Here's a brilliant plan to reduce highway noise pollution and generate electricity at the same time

Researchers at a university in the Netherlands are working on a project that aims to use solar panels to accomplish more than just the generation of electricity.

    2015/08/06

NSFW    EINDHOVEN, THE NETHERLANDS — The Netherland’s Eindhoven University of Technology is developing solar panels that could be used to accomplish goals beyond simply electricity generation, such as acting as noise barriers along highways, Popular Mechanics reports.

A practical test using the new technology is being run along the Netherland’s A2 highway, one of the nation’s busiest, near the city of Den Bosch.

Two sets of sound barriers with incorporated LSCs, or “luminescent solar concentrators”, will be placed alongside the highway until early summer of 2016, as a full year of testing is crucial in order to verify the durability and performance of the panels under all weather conditions.

The LSCs can absorb sunlight by using transparent dyed plastic sheets, which then emit and direct concentrated radiation onto solar cells hidden inside the panels’ frames.

The LSCs come in a variety of colors, making highways more visually appealing.

The two noise barriers currently in use measure 4.5 meters high by 5 meters wide.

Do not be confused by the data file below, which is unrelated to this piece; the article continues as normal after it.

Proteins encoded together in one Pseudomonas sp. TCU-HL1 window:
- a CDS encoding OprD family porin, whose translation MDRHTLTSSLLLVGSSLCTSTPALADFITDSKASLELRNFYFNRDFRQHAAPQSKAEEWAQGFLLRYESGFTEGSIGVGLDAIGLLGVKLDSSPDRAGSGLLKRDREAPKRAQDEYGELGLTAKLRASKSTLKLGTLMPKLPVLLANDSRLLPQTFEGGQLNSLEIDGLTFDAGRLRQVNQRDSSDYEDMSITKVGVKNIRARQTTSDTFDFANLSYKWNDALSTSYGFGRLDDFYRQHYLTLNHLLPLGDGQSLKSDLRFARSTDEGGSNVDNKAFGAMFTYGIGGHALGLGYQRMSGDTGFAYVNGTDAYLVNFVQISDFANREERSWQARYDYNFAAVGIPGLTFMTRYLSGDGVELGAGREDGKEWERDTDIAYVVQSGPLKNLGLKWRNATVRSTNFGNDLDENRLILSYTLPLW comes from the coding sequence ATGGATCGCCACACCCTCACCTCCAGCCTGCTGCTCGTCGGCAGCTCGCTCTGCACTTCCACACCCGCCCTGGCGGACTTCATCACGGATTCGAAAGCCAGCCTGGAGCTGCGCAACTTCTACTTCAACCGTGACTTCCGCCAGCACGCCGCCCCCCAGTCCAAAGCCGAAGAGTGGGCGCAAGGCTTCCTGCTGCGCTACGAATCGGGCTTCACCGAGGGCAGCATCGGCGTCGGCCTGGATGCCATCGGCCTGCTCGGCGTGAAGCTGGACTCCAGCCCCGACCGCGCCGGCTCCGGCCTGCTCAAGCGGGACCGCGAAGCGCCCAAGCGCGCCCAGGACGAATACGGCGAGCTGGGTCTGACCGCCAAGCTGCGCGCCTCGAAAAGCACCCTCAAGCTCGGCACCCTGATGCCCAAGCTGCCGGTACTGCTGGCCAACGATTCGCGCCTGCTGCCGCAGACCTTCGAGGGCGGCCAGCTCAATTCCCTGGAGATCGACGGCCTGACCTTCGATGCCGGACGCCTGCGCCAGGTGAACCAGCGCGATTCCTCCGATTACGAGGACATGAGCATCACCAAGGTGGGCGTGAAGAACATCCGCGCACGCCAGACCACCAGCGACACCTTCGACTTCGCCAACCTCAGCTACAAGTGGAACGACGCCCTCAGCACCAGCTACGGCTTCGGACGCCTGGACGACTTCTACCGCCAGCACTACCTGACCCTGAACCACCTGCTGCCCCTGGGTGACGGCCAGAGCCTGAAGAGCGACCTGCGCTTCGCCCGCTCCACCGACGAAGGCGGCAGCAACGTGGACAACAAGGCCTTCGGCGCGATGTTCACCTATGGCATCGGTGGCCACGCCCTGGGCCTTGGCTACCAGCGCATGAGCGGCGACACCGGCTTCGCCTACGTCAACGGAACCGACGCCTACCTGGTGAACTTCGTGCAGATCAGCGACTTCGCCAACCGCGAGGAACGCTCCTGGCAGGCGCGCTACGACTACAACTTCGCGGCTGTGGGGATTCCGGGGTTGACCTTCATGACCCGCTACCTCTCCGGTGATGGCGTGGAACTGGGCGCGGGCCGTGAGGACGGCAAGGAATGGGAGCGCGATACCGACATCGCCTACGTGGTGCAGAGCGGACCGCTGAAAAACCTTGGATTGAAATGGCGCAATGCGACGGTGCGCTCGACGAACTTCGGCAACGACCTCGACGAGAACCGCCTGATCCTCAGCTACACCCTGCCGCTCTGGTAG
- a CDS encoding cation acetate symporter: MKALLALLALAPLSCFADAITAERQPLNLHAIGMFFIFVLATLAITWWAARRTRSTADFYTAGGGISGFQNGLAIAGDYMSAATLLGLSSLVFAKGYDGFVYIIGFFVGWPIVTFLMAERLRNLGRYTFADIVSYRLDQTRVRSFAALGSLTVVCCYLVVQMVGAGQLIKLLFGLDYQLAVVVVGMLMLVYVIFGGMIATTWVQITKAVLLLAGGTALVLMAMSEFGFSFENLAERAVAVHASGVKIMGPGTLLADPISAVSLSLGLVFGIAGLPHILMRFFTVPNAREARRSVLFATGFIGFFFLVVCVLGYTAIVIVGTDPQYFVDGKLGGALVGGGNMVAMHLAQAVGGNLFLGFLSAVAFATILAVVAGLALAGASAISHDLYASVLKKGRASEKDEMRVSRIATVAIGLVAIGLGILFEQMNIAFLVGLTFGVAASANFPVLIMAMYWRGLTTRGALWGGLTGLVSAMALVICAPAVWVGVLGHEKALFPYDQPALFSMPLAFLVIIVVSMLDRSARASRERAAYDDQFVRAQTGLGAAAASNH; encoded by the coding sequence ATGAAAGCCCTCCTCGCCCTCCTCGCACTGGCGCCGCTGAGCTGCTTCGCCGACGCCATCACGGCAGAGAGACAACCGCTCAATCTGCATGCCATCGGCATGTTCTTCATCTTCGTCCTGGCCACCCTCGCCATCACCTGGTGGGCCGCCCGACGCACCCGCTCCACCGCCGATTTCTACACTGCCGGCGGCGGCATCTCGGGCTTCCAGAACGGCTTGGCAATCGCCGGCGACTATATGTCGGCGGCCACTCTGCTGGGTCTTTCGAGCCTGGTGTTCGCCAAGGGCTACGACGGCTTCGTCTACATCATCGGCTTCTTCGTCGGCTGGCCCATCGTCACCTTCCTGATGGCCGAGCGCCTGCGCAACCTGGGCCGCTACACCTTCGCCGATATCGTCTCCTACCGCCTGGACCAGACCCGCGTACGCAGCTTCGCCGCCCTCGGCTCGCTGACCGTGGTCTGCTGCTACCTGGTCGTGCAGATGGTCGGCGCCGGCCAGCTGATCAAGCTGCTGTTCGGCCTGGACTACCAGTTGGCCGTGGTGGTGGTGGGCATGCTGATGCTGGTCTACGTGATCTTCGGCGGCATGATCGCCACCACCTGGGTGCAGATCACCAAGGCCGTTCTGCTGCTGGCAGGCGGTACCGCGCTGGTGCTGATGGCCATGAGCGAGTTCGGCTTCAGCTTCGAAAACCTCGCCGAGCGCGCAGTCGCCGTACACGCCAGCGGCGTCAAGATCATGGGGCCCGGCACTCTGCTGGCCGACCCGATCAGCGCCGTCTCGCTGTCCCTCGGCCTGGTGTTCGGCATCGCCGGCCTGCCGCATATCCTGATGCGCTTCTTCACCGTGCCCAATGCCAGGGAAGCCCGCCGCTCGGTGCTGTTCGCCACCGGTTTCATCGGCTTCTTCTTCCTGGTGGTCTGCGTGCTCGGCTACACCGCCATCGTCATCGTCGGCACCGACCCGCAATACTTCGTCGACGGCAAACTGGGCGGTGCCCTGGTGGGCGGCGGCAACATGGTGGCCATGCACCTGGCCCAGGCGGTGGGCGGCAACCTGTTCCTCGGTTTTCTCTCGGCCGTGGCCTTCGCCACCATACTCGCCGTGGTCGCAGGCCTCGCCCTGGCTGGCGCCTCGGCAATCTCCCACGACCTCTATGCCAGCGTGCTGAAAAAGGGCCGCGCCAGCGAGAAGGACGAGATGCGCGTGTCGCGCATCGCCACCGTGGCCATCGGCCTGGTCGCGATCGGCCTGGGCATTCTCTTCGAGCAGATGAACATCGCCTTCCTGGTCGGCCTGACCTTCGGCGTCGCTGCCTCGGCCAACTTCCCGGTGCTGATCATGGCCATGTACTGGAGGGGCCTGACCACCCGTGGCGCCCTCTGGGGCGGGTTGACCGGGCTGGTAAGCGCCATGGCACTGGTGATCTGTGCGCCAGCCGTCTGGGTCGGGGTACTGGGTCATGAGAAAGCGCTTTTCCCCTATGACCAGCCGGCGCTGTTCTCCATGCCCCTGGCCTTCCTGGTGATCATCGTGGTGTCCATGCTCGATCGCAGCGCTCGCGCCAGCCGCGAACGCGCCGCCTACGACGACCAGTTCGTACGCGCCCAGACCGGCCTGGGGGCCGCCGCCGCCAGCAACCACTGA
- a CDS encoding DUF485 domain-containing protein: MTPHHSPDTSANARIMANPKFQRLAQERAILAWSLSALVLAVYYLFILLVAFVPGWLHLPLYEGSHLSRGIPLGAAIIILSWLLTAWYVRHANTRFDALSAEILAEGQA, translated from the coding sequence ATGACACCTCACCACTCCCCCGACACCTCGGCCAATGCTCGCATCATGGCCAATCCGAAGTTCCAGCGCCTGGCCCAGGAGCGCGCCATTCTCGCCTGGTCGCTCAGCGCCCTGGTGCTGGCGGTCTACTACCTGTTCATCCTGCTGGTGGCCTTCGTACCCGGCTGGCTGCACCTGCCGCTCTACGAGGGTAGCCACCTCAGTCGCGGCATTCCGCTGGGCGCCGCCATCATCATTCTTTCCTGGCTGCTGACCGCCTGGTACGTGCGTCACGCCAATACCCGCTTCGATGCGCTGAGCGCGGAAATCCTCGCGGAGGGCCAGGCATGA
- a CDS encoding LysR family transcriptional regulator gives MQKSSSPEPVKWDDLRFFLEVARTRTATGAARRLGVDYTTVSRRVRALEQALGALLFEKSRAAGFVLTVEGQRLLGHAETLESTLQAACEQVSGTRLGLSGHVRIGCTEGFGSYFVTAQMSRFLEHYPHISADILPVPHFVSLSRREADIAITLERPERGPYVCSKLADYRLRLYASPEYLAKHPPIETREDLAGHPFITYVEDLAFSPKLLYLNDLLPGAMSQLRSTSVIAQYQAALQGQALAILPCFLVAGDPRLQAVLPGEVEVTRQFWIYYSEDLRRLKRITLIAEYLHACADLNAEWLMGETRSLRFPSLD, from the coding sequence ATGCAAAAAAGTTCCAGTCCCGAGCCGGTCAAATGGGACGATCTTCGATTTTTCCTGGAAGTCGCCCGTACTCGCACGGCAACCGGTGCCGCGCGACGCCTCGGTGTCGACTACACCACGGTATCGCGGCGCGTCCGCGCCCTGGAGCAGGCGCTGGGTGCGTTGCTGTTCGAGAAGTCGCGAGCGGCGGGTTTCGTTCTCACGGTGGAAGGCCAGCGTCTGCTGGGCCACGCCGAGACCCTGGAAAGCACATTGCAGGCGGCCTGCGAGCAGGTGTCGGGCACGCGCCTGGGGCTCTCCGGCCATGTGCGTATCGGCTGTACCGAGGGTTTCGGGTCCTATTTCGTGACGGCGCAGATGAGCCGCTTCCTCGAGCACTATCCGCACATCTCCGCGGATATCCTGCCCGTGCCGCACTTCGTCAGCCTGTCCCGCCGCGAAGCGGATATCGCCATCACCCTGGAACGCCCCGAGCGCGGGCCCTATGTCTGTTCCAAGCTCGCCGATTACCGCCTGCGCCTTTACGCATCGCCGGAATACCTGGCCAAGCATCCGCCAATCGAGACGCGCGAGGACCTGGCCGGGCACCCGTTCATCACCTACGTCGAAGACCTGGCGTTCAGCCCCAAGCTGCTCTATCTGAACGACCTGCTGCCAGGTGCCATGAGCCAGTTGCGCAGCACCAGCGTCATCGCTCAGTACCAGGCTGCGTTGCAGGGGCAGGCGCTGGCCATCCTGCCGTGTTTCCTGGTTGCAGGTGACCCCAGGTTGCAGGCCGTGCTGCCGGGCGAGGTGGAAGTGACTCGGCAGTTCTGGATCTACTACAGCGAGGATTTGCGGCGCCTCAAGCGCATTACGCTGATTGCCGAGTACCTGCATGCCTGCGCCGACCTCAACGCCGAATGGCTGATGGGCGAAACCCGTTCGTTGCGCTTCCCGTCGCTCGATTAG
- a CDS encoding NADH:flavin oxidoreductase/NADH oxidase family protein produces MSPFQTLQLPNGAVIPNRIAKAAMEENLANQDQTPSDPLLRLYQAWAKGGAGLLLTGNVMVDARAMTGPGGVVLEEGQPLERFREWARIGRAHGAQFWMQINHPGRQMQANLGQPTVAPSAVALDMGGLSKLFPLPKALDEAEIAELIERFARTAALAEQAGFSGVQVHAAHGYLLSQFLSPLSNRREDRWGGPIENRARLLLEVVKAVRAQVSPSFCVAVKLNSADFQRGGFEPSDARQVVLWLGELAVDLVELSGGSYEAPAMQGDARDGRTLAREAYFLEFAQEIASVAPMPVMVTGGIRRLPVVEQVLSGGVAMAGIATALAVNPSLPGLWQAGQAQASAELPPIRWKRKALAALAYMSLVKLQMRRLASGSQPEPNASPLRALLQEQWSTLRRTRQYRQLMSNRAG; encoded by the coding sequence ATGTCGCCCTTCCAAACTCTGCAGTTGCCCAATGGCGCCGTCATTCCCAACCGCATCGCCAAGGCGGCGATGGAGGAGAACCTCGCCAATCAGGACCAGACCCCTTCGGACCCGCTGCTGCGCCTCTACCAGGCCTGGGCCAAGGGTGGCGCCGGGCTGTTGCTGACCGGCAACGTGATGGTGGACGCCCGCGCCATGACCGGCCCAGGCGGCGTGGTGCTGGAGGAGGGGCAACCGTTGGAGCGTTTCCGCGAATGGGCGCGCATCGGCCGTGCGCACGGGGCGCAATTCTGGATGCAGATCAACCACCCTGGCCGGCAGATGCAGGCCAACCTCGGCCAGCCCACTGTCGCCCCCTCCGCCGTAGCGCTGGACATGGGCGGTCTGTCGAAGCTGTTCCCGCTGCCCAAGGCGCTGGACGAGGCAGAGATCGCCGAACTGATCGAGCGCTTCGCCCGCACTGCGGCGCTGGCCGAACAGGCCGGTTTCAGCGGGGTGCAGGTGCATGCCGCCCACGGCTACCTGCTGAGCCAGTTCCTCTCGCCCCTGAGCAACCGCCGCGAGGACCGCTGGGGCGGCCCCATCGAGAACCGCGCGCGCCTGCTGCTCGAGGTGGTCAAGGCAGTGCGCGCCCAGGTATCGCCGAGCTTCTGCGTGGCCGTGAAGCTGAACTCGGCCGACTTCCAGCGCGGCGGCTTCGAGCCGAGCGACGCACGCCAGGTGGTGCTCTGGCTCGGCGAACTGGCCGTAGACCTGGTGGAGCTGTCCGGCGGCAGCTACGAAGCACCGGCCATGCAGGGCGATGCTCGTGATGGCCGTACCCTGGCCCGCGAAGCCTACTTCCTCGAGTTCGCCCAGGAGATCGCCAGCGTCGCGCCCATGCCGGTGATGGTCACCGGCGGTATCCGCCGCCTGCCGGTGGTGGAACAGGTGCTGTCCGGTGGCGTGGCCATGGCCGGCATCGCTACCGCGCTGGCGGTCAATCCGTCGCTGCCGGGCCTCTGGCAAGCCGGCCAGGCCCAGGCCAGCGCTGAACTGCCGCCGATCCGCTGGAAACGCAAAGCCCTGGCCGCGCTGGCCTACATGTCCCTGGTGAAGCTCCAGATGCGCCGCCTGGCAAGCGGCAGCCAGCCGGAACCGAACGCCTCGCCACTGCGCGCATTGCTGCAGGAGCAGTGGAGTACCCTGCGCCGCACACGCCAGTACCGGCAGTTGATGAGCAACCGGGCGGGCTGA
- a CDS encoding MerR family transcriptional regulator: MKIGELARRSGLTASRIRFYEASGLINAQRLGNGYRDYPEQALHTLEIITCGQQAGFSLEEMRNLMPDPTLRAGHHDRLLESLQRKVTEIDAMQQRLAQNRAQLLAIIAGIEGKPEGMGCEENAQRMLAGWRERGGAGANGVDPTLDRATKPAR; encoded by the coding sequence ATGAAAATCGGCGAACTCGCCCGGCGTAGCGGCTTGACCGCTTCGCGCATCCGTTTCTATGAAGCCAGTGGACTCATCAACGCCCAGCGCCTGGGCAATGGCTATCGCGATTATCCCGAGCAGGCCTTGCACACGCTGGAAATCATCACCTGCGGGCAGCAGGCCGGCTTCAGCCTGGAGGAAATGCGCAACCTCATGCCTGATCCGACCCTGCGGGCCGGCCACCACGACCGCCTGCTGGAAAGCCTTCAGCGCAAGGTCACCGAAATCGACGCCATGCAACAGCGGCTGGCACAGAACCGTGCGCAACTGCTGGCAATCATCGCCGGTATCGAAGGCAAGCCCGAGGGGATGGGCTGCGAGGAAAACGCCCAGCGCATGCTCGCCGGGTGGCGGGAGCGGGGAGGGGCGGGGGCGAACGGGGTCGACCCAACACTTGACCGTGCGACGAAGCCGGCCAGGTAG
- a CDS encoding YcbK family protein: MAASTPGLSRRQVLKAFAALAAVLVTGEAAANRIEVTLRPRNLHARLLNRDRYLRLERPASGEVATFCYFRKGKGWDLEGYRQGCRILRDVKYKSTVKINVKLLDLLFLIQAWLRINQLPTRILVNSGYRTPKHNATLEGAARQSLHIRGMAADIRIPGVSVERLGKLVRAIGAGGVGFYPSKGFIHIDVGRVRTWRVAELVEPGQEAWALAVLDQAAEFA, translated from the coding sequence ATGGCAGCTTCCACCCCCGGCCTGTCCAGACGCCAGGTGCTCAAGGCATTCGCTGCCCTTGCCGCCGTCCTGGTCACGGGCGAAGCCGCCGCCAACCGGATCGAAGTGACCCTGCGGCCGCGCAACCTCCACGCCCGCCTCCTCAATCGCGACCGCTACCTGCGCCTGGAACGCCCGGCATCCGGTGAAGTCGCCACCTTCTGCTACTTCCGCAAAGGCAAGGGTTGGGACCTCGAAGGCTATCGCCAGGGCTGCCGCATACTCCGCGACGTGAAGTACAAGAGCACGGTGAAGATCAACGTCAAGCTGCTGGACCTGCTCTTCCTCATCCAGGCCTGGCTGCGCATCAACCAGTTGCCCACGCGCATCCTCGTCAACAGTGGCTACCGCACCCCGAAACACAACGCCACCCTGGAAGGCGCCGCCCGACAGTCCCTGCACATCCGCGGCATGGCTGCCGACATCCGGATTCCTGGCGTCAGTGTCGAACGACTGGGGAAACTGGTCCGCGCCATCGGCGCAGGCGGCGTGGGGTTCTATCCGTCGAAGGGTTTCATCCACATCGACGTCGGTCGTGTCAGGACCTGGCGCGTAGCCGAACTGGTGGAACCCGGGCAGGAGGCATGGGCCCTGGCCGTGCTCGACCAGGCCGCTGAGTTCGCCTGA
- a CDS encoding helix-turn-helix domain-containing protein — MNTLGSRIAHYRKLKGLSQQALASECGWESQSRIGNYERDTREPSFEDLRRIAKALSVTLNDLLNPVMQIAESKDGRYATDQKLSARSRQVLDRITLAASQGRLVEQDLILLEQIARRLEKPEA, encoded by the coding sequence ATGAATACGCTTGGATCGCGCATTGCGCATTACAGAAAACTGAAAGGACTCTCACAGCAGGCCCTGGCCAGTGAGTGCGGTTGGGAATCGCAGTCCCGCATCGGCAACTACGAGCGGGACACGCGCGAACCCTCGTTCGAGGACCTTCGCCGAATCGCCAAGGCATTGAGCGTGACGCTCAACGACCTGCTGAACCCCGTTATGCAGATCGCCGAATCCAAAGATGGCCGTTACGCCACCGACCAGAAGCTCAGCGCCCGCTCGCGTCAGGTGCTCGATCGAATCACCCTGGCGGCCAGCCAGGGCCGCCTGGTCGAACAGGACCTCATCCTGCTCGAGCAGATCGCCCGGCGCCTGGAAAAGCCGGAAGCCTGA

If the panels manage to pass the testing process, a single kilometer of barriers is expected to be able to generate enough energy to power 50 households.
The new sound barriers/solar panels the Eindhoven University of Technology is developing come in a variety of colors, making highways much more visually appealing. EINDHOVEN UNIVERSITY OF TECHNOLOGY
The new sound barriers/solar panels the Eindhoven University of Technology is developing come in a variety of colors, making highways much more visually appealing. EINDHOVEN UNIVERSITY OF TECHNOLOGY
Two sets of panels are being tested along the Netherland’s A2 highway, near the city of Den Bosch, until summer 2016. EINDHOVEN UNIVERSITY OF TECHNOLOGY
Two sets of panels are being tested along the Netherland’s A2 highway, near the city of Den Bosch, until summer 2016. EINDHOVEN UNIVERSITY OF TECHNOLOGY
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